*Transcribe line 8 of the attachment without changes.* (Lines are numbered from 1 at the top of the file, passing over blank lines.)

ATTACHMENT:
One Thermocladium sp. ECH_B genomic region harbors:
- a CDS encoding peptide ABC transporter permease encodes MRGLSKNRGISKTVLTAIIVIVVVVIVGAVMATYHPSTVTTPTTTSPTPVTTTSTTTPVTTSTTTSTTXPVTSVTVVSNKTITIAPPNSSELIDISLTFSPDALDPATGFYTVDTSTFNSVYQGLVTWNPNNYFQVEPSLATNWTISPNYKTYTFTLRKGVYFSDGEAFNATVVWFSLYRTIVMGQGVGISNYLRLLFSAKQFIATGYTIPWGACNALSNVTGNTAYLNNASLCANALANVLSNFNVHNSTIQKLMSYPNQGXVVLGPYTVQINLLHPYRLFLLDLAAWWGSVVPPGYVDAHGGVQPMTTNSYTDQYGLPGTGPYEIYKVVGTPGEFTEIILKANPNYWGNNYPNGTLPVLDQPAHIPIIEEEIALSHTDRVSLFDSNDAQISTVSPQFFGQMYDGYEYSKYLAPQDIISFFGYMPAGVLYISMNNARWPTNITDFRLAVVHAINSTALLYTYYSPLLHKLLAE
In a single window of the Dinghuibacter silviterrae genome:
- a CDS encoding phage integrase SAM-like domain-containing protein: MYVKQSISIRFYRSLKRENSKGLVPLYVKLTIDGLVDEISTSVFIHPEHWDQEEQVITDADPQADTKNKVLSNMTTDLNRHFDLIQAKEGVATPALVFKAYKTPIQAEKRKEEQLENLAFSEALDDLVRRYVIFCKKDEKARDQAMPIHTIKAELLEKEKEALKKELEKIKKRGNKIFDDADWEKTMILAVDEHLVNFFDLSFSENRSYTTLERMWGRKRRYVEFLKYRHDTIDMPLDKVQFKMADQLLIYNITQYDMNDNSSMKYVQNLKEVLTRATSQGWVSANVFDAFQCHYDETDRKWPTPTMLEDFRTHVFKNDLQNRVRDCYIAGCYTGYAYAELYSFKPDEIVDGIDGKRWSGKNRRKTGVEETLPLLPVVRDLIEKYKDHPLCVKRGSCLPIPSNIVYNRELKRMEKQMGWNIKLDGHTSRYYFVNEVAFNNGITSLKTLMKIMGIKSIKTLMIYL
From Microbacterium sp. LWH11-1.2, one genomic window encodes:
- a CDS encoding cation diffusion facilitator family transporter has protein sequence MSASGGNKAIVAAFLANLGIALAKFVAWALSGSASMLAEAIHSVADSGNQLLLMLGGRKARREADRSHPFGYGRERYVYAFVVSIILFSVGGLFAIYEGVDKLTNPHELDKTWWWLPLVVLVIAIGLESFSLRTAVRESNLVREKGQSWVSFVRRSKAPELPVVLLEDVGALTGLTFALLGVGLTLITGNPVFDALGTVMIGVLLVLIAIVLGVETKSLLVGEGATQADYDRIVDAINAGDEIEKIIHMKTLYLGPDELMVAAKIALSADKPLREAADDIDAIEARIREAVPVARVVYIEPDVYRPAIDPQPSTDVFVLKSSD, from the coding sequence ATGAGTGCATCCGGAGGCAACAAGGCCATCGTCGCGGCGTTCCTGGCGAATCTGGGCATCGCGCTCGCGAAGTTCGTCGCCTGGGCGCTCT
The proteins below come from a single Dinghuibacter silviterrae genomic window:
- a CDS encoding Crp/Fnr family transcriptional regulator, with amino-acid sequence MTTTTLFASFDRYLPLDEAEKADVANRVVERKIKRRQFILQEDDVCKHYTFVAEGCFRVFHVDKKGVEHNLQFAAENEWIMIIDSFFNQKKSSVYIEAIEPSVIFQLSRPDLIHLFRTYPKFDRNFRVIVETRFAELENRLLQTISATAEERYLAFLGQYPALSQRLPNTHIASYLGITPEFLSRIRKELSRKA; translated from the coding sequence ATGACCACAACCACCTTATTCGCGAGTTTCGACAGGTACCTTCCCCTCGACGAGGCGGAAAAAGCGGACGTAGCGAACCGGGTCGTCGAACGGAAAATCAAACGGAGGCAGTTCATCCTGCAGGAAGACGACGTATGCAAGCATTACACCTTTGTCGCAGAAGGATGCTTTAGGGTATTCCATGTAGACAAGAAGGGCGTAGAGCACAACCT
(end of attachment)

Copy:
- a CDS encoding Crp/Fnr family transcriptional regulator, with amino-acid sequence MTTTTLFASFDRYLPLDEAEKADVANRVVERKIKRRQFILQEDDVCKHYTFVAEGCFRVFHVDKKGVEHNLQFAAENEWIMIIDSFFNQKKSSVYIEAIEPSVIFQLSRPDLIHLFRTYPKFDRNFRVIVETRFAELENRLLQTISATAEERYLAFLGQYPALSQRLPNTHIASYLGITPEFLSRIRKELSRKA; translated from the coding sequence ATGACCACAACCACCTTATTCGCGAGTTTCGACAGGTACCTTCCCCTCGACGAGGCGGAAAAAGCGGACGTAGCGAACCGGGTCGTCGAACGGAAAATCAAACGGAGGCAGTTCATCCTGCAGGAAGACGACGTATGCAAGCATTACACCTTTGTCGCAGAAGGATGCTTTAGGGTATTCCATGTAGACAAGAAGGGCGTAGAGCACAACCT